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Jon Purizhansky's black swan Joblio

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Nobody ever thought that anything or anyone would be able to break apart the hegemony of global labor force human trafficking. Jon Purizhansky's Joblio might just be the disruptor needed to succeed.

Jon Purizhansky's black swan Joblio

Jon Purizhansky

“Migrant workers are looking for any opportunity to learn a new skill,” notes global relocation expert and Joblio CEO Jon Purizhansky. “Workers will eagerly pursue any learning opportunity they’re afforded, benefiting everyone. We just have to be willing to meet them in the middle.”

Human trafficking isn’t only defined by sex work, human trafficking also includes the de facto global slave trade of low-wage workers around the world who live both well below the poverty level and under the civil rights radar. Whether you call them undocumented workers, indentured servants, or simply slaves, there’s been very little accountability or transparency.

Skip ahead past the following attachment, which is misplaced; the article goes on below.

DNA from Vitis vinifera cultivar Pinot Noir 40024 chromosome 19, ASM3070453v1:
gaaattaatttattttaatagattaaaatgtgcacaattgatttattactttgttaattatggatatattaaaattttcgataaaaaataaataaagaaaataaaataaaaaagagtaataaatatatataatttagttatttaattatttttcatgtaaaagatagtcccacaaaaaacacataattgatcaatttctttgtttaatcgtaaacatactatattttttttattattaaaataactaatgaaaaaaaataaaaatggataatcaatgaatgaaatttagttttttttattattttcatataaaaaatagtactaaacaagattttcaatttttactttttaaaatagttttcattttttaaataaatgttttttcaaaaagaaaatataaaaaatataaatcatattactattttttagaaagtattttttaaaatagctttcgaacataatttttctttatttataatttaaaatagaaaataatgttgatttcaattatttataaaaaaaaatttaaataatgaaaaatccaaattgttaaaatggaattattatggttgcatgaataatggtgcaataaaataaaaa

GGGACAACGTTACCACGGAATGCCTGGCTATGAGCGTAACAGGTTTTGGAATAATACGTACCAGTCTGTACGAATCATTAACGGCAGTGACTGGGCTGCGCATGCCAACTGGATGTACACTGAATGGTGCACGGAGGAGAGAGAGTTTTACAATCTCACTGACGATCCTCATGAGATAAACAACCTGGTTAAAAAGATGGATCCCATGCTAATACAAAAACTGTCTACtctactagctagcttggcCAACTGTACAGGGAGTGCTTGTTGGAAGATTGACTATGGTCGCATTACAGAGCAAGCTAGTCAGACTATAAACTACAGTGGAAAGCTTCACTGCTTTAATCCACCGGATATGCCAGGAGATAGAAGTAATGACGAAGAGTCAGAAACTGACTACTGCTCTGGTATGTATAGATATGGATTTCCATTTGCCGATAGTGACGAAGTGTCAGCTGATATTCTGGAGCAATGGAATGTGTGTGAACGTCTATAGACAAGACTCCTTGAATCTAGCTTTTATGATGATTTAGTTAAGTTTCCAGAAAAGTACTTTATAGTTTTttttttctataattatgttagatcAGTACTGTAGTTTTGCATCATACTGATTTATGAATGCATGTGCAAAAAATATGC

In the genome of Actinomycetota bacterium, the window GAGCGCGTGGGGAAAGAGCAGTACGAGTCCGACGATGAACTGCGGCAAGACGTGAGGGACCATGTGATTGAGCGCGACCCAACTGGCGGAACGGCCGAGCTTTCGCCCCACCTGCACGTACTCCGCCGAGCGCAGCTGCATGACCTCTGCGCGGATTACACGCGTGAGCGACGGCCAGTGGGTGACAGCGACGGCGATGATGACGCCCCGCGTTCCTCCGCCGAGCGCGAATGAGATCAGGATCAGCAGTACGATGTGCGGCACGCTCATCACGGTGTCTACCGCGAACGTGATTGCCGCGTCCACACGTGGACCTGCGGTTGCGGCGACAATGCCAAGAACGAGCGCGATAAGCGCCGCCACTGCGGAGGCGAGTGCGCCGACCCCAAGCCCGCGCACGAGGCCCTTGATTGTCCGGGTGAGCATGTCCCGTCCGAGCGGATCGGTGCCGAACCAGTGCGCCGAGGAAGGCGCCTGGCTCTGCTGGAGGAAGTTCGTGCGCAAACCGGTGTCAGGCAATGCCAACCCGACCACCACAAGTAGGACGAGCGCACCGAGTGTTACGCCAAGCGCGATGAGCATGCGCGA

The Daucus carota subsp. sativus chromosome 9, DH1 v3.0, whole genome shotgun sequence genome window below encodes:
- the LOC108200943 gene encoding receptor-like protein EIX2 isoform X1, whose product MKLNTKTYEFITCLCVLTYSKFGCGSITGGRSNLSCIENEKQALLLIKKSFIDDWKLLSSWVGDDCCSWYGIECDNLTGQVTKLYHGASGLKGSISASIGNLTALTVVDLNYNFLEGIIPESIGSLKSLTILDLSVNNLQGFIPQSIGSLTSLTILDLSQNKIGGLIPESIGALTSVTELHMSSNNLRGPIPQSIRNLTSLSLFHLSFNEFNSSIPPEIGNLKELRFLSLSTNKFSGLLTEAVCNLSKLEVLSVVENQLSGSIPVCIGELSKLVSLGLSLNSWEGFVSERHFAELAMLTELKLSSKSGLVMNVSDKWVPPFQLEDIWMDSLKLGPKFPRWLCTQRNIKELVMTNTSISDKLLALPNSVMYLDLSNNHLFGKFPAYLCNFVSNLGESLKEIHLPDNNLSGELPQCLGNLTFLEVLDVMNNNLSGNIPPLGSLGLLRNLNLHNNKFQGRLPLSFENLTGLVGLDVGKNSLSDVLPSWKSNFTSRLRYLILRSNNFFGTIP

Until now, there has been very little anyone could do because both governments and businesses need lots of low-skilled workers who can physically and conveniently do work as affordably as possible. The only thing to do is to make sure your business or government always remained as plausibly deniable as possible: see no evil, hear no evil. Plus, there weren’t any other options.

There were broker syndicates that worked in the shadows, were black-boxed, and who provided ask-me-no-questions-and-I’ll-tell-you-no-lies workers by the container shipload. Until now, the pressing need for a cheap, affordable, and fungible workforce around the world always trumped things like human rights or the humane treatment of workers. That is until Jon Purizhansky launched Joblio.

Joblio from Jon Purizhansky

Joblio is, to me, to the real world of on-site migrant workers what UpWork is to offshore virtual workers. It’s the real-world staffing version sites like UpWork or Fiverr. Everything is tracked, every transaction is transparent and accountable. The Joblio service brings the worker out of the shadows and gives them much more agency and protection than they surely have in the completely unregulated wholesale buy, sell, and trade of bulk human capital. 

In the past, I am sure the lack of a service like Joblio was blamed on technology, on logistics, on computing, on any number of things; however, those were probably excuses used to keep the worker slave trade status quo. But, that was just a smokescreen that Jon Purizhansky changed when he launched Joblio in 2020.